rosie1985

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Oct 10, 2019
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Yuk - don't like the sound of "a good whipping" ! When I was using riding schools, I think the worst I was ever told was to give them a tap with the whip if they ignored my leg. Agree with everyone - the horses tend to be the best advert for a good school - if they're alert and interested when you arrive, then they're enjoying their job. Well done you, for giving a damn that the places you go to are ethical.

Oh that's a great way to find out, thank you. :) I'm a sensitive soul like our horse friends, so I wanna make sure they're happy and cared for. x
 
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Jessey

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I guess I'm just not sure how to get a word of mouth recommendation, since I'll be new to the city – are there any ways to meet horsey people outside of actually going to an RS?
Look up a local tack or feed place and pop in to ask them which ones they think are good for the sort of things you're interested in :)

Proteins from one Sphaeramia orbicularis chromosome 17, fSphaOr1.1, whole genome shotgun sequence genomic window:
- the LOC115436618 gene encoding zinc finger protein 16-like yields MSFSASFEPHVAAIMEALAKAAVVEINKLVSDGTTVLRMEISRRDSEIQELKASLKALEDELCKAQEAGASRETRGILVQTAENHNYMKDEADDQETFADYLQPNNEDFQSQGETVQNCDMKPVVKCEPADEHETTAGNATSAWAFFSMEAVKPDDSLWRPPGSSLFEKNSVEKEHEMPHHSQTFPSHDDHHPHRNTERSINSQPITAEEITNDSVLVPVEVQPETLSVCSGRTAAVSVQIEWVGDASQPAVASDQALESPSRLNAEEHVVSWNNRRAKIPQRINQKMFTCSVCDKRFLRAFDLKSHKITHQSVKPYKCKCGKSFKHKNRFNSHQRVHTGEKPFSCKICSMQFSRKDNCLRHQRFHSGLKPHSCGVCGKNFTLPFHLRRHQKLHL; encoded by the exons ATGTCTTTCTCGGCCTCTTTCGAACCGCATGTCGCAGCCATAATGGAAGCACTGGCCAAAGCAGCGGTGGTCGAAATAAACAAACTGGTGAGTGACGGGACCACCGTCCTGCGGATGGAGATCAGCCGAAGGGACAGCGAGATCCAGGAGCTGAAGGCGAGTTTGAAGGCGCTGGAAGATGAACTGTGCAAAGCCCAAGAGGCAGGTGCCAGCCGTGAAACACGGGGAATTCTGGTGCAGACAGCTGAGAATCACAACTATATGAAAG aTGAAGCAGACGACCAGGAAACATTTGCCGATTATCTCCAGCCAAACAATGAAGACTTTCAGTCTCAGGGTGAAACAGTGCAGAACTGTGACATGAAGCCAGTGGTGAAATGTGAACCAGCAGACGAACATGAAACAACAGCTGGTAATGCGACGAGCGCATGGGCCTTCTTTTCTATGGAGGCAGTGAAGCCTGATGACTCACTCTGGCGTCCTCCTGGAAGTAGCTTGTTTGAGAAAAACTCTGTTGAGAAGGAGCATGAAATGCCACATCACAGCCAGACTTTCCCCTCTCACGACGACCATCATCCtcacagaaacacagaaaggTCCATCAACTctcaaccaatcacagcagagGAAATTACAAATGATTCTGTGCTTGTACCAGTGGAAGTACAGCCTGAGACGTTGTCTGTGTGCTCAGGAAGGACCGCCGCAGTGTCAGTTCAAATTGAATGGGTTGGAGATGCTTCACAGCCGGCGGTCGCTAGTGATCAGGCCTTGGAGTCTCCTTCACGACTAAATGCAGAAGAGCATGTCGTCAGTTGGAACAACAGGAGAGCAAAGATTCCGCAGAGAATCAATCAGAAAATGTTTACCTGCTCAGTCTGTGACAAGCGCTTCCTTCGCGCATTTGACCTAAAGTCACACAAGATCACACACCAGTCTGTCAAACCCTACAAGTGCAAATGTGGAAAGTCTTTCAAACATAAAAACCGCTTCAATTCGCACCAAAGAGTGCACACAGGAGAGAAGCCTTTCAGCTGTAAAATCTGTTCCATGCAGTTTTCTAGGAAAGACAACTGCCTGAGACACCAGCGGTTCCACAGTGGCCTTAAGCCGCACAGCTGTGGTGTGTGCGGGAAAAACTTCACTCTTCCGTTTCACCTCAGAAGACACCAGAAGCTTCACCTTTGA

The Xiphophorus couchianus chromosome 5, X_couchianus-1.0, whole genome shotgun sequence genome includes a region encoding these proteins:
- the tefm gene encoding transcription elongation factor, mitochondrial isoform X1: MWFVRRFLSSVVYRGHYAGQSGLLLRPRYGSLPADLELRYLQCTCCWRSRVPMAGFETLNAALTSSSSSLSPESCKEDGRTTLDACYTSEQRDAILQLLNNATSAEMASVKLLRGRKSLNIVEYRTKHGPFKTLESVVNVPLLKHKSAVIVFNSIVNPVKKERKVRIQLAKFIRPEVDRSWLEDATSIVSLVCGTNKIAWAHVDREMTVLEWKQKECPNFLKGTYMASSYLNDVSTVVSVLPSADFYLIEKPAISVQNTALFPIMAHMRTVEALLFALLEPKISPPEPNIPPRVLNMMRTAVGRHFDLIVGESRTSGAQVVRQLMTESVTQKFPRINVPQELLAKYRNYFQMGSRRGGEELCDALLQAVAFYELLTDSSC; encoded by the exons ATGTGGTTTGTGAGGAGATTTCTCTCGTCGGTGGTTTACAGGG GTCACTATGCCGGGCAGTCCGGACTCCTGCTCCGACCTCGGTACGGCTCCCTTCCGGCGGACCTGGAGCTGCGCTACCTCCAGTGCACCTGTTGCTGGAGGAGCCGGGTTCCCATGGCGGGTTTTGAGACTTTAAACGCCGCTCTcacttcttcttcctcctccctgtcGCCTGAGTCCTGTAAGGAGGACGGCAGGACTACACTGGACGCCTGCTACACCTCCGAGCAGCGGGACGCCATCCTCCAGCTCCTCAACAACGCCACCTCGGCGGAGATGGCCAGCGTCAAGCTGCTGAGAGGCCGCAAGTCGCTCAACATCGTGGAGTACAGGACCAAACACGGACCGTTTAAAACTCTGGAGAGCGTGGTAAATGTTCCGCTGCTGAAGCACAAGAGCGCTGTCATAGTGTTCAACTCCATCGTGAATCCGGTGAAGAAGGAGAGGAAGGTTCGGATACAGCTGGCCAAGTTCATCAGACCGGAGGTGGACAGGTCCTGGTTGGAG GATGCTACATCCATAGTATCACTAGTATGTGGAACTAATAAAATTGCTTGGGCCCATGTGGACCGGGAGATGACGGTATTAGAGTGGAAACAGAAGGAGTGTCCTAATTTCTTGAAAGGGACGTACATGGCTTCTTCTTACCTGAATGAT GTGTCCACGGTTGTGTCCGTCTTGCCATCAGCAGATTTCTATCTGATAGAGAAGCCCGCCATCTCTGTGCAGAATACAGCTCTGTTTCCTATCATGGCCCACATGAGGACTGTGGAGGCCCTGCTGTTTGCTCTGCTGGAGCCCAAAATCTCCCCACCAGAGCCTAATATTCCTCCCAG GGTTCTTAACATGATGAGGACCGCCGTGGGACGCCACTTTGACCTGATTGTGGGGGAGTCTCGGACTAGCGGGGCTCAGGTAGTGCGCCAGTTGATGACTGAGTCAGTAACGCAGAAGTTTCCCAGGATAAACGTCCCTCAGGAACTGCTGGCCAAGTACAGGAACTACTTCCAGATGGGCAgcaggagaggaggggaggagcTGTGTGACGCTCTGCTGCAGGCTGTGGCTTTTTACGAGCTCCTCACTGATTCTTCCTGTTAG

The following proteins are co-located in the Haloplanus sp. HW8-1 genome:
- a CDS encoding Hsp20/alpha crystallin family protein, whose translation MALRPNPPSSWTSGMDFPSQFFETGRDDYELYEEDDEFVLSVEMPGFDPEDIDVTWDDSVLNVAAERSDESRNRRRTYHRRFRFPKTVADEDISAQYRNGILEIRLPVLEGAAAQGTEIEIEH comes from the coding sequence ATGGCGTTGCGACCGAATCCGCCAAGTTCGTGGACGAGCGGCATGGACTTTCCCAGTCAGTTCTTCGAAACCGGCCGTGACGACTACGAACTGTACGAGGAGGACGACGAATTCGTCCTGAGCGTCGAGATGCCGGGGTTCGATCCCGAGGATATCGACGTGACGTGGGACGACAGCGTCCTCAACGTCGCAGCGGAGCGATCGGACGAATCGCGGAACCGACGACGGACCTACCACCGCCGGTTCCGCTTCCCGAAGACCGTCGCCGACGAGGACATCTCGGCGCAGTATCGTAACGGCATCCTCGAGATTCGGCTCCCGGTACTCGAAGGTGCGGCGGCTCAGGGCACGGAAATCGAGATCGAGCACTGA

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Huggy

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Let us know how you get on :)
PS - I still get sore bits if I've worked harder than usual - just tell yourself you REALLY worked your legs that lesson!;)
 

Skib

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Knee pain may be referred from your lower back. Older people like me cant ride wide horses. Wide cobs are often given to new riders so check that you are able to sitstraight at right angles across the horse Not one knee further forward
 
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chunky monkey

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I suspect if your knees are hurting you may have been subcontiuosly gripping. Mind if I did a 2 hour hack not having ridden for a while I think I would be hurting the next day.
 
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rosie1985

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Oct 10, 2019
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Haha well I'm still sore! I'll be getting into regular lessons soon, so will see if it starts to ease over time. Sigh...hello ageing!
 

Huggy

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Don't talk to me about aging! Buying a bolshy stubborn lazy cob at 62 definitely challenges ones perception of how fit/capable one is! :oops:
 

rosie1985

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Wow, that's awesome – and I can totally appreciate the challenge! Are you training them, too, or was he/she already trained?